By R. Kevin Johnson
During the past few weeks, Christian churches around the world have been engaging the scriptures during Lent. This season will lead to the commemoration of Jesus’ death and burial, and to the celebration of his divine resurrection. As Palm Sunday nears, here are some suggestions of how Christians might best spend their devotional time during Holy Week.
First, in the days leading up to Easter, Christians should spend time considering how to prepare for the remembrance of Christ’s sacrifice for the sins of humanity. It is imperative to remember that there is no Easter without a Good Friday.
I grew up in a Baptist church where much fanfare and celebration took place on Easter Sunday. However, there was no special thought given to the events of the week before Easter. We believed and proclaimed “Christ is Risen!,” but we never visited him at the cross or in the grave. It wasn’t until seminary that I belonged to a Baptist congregation whose pastors helped me to notice this missing link.
Second, Holy Week should be a special time for drawing near to God by extraordinary acts of penitence, charity and religious devotion, and by fasting and abstinence from all things that tend to draw the heart from God. Goals during this time should be to deepen the religious life, to purify the heart from sin and to be drawn more closely to the light of the Savior.
Third, Holy Week is a time to revisit the realization that we are all in need of the Savior to enter into our existence with his transforming presence causing us to train our hearts to be unyielding and pure, accepting no substitution from the truth: that Jesus Christ is our eternal hope.
We understand the purpose of our faith in the light that illuminates from the cross of Christ. At once it blinds us, and it exposes both good and evil. Ironically, the former allows us to see clearly, while the latter leaves us vulnerable to the scrutiny of those who are still searching for light in darkness. It also illuminates our condition before the Lord and allows us to become introspective so that we can seek forgiveness for our sins and focus on those things that are true and good and right in the sight of the Lord.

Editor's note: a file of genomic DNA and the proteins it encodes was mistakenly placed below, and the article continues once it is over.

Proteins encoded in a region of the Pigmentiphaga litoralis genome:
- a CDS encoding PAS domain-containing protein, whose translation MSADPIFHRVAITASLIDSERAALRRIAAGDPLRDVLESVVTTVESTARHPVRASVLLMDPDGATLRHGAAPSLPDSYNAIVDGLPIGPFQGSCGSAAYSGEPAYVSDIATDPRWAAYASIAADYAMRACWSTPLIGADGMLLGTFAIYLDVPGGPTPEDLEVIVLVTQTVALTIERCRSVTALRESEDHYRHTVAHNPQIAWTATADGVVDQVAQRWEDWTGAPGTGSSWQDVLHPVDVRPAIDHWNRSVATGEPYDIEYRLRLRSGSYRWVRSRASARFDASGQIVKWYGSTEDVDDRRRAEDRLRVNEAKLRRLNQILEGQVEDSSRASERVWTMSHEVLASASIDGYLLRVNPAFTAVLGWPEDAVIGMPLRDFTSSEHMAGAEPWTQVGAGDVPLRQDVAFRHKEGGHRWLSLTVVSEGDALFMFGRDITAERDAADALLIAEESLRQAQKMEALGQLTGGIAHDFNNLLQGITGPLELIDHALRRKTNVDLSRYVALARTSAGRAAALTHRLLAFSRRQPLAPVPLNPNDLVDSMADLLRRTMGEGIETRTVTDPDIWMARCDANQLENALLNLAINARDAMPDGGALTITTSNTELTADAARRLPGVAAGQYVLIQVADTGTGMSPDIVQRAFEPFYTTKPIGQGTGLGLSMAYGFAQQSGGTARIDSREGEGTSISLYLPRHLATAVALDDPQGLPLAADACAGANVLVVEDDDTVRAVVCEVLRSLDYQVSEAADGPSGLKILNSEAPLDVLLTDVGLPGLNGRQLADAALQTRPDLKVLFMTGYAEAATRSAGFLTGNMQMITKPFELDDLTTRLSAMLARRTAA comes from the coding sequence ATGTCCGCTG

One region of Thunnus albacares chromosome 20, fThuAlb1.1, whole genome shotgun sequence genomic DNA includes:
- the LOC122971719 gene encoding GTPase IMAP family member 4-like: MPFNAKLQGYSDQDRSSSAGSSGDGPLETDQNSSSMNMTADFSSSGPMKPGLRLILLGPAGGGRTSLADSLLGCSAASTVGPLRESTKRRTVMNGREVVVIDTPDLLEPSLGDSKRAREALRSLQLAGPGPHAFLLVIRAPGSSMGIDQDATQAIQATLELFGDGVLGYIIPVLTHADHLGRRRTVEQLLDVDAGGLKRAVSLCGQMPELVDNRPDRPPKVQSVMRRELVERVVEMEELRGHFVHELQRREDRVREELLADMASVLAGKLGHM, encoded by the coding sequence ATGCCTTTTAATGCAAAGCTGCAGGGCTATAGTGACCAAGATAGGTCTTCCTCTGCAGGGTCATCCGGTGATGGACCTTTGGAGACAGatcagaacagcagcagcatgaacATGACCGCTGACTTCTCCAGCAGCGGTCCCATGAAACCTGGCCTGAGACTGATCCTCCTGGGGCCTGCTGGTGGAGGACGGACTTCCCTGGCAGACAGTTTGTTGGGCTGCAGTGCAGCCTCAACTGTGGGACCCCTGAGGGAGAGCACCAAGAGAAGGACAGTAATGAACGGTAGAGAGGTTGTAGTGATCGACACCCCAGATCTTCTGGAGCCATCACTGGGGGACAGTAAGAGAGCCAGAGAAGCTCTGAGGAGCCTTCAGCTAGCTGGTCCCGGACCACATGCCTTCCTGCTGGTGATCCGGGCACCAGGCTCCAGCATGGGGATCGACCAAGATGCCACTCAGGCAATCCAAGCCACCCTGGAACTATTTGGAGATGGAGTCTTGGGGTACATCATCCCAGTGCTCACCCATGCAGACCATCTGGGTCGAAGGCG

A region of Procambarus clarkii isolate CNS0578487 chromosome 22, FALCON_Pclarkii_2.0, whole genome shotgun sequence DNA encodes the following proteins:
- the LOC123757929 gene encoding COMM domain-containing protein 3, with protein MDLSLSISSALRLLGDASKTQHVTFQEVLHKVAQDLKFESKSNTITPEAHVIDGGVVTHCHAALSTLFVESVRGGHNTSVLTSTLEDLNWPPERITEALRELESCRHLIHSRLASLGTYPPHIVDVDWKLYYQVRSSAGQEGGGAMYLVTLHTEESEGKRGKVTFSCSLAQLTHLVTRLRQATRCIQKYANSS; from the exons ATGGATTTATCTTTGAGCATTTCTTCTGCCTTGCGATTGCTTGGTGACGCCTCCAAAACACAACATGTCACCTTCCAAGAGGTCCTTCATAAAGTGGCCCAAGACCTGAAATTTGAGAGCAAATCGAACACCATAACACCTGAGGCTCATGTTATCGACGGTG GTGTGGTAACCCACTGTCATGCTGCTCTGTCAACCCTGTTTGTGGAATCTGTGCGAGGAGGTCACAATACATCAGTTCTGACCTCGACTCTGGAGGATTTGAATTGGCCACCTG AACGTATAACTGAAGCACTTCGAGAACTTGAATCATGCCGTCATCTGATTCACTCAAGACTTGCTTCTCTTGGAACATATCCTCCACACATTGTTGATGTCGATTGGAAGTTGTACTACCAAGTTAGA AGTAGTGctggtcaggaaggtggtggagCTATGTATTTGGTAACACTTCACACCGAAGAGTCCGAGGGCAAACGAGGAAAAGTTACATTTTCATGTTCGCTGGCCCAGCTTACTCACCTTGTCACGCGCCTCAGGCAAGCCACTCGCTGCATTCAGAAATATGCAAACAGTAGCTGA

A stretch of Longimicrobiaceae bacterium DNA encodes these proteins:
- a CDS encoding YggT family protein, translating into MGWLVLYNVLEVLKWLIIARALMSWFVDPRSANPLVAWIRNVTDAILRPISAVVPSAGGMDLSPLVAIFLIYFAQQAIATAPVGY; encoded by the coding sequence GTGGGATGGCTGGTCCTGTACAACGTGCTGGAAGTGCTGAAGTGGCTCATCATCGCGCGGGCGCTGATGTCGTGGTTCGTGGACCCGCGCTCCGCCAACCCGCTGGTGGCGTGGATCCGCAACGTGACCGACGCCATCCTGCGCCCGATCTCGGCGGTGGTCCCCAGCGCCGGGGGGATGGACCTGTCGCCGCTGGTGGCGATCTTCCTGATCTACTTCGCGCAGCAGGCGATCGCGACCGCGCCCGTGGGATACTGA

The Christian hope depends largely upon Christ’s lordship in our lives. When we make Christ the Lord of our lives — that is, the Lord of all things concerning us — we allow him to control the future and we trust that he will bring us to his intended destination. Our eternal future rests in the hands of Christ.
While we live in hope because of Christ, we also have the ability to die in hope. It is a blessed thing to live at peace because we know that our eternity is secure in Christ. It is a wonderful thing to share the joy of our salvation with other believers and to be able to encourage one another in the mutual hope we have in Christ.
When we walk through Holy Week and through the day that Jesus was crucified and through the day that he laid in the tomb, we do so witnessing miraculous events and being ever-drawn toward his light. We are walking through the process of becoming increasingly Christ-like.
Jesus says, “I am the resurrection and the life. Those who believe in me, though they were dead, yet shall they live, and whoever lives and believes in me will never die.”
That assurance is eternal.